Saturday, April 30, 2011

Thank God for Rancho Santa Margarita - She Saved Us from Los Angeles

There's something about summer coming that lights my fire to check out the missions and ranchos of San Diego. When I got a last minute invitation to the Wounded Warrior Battalion's changing of command this week at Camp Pendleton, I grabbed my camera out the door because I knew I could get in the West Gate and do a bit of exploring by myself on the way out. Between the Battalion and the West Gate are the historic buildings of Rancho Santa Margarita y Las Flores.

The Rancho has a complicated history from the time the San Luis Rey Mission friars used the land for sheep and cattle early in the 1800's. After the Spanish mission days, the land became a huge rancho owned by Pio Pico, the first governor of California, and changed hands several times over the next 100 years. Read here for a nice history of the Rancho lands.

The land of what is now Camp Pendleton - 123,00 + acres between Oceanside and San Clemente, and eastward -was bought from the last rancho owner by the US Navy for an aircraft field and access to the ocean in 1942 and is now occupied by the Marines. This little strip of land has saved us from the sprawl of Los Angeles and Orange Counties. If there's going to be sprawl, we want to do it ourselves. The Marines, bless their hearts, have made a commitment to preserve the rancho buildings in the middle of the base.

The ranch house is closed except the second Wednesday of month and no way I'll make it up there on a Wednesday. I thought I could at least take a look around, but when I arrived the gate was closed. I parked the car anyway, and started to look around. The first thing I came across was a stone marker,

Beneath a nearby sycamore tree
Two of Andres Pico's officers
Leonardo Cota and Jose Alipas
Planned their successful strategy
Against the American forces
They battled at San Pasqual on
December 6, 1846

Remember I told the reader about General Kearny's retreat from San Pasqual to San Diego, passing through the Los Penasquitos rancho?

Here is an excellent account of the Mexican and American conflict in San Diego. We tend to not be aware of how much history there is in our little town.

As Patty knows I would, I looked around for that sycamore tree - gotta stand just where this happened and get the vibes. Uttered a little expletive known to be used by just every pilot whose plane is going down. Not that I don't know a sycamore tree when I see one, but they were all over the place.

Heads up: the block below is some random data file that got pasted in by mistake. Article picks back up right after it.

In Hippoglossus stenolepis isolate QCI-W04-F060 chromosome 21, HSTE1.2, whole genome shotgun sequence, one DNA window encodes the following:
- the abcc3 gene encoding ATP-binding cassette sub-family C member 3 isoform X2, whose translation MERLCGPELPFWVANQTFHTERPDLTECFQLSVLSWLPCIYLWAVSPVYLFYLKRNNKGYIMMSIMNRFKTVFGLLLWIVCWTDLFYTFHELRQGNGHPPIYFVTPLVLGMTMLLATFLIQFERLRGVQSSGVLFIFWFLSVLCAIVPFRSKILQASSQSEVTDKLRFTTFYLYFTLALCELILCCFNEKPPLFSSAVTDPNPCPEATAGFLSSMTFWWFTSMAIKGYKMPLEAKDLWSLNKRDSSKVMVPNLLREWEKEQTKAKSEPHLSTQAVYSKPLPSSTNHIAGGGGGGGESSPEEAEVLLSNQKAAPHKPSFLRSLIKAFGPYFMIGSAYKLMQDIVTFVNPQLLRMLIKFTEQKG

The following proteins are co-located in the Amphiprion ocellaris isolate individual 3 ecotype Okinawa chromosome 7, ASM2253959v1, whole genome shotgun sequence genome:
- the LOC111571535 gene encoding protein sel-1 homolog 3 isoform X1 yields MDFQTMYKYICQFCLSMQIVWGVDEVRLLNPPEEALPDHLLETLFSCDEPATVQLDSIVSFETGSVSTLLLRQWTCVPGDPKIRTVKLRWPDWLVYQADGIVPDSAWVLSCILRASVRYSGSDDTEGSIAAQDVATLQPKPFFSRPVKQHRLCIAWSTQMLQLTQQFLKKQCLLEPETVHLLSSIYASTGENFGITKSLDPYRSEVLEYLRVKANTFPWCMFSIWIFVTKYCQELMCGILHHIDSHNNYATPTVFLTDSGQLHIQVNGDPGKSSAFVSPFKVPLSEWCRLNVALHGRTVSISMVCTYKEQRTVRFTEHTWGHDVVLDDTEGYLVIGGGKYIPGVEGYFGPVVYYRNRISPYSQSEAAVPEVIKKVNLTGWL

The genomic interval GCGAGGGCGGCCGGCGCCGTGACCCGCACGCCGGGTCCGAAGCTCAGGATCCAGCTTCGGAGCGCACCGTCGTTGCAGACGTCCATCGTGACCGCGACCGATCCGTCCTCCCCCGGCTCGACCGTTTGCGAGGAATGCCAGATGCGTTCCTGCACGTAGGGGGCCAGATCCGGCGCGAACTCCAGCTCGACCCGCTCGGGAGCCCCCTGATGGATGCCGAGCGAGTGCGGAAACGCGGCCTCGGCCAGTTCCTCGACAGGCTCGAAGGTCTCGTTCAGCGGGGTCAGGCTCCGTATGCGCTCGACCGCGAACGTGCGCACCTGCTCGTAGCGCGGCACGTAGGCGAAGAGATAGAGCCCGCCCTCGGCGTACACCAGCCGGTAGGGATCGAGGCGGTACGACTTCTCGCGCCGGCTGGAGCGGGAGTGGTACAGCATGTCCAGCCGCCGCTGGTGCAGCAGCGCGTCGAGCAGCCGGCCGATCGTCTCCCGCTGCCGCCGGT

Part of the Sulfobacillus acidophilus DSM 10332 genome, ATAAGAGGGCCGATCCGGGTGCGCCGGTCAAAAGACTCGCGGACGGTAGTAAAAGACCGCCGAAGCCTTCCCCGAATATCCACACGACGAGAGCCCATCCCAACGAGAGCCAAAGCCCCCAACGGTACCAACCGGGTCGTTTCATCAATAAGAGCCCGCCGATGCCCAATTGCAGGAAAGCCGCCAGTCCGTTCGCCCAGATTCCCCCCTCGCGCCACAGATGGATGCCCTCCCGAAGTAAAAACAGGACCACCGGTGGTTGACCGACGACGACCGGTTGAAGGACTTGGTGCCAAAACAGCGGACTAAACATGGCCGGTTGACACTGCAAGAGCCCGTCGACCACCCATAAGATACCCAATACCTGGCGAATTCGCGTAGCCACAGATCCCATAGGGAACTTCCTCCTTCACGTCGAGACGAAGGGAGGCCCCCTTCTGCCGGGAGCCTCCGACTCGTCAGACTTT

I gave up on trying to find which one of the sycamores might be 200 years old, and walked around the little chapel, originally a winery built by the friars in 1810. Yep, a winery up here in the middle of the padres' cow fields.

I was embolden by my foray around the chapel, and thought what could it hurt just to foray up the hill a little more to the bunkhouse and ranch house. If they bring out the Marines, I could always remind them "I cook for you guys every month!"

The bunk house, also from 1810, has those signature Spanish columns and outside hallway.

The ranch house sits up on a little hill, with a view out to the ocean. It was built in the 1840's by the Picos and added to by later owners.

I was this far and still not a soul in sight, I had the place to myself, so I wandered further, enjoying the wonderful breeze from the ocean. The ranch house had the same outdoor hallway. I understand the 31 rooms have no interior halls, just exterior halls and a central courtyard.

I walked down the porch/hall and a long set of steps with an overhead ranch bell,

out onto the grounds where I found a cannon and another bell. Hm-m-m. Wondered whether these were maybe from the Battle of San Pasqual, although there were some skirmishes at Rancho Las Flores nearby.

I came across some beautiful doors and arches and architectural details.

It was time to high tail it out of there. I'll have to wait until retirement to have a Wednesday free to see the courtyard and interior of the ranch house. Being in this historic spot totally alone was a different kind of experience. Imagine if you had Machu Picchu, or the pyramids, or the fields of Culloden totally to yourself. Where would you want to be, totally alone with history?


Anonymous said...


Katharine said...

Sank you.

Katharine said...

Are you going to answer the question?

chuckography said...

When I was growing up in Charleston, SC, my two brothers and I often had ALL of Fort Moultrie to ourselves.

It is on nearby Sullivan's Island and is now run by the National Park Service.

Back in the day, we had full run of the place. Dangerous of course but exciting!

Katharine said...

What a great memory!

Pat said...

Ooh, that's a toughie. We've been some great places that would have been nice to visit without the crowds - the Winter Palace, Kremlin, Holyrood, Paris (all of it), the cathedral in many places!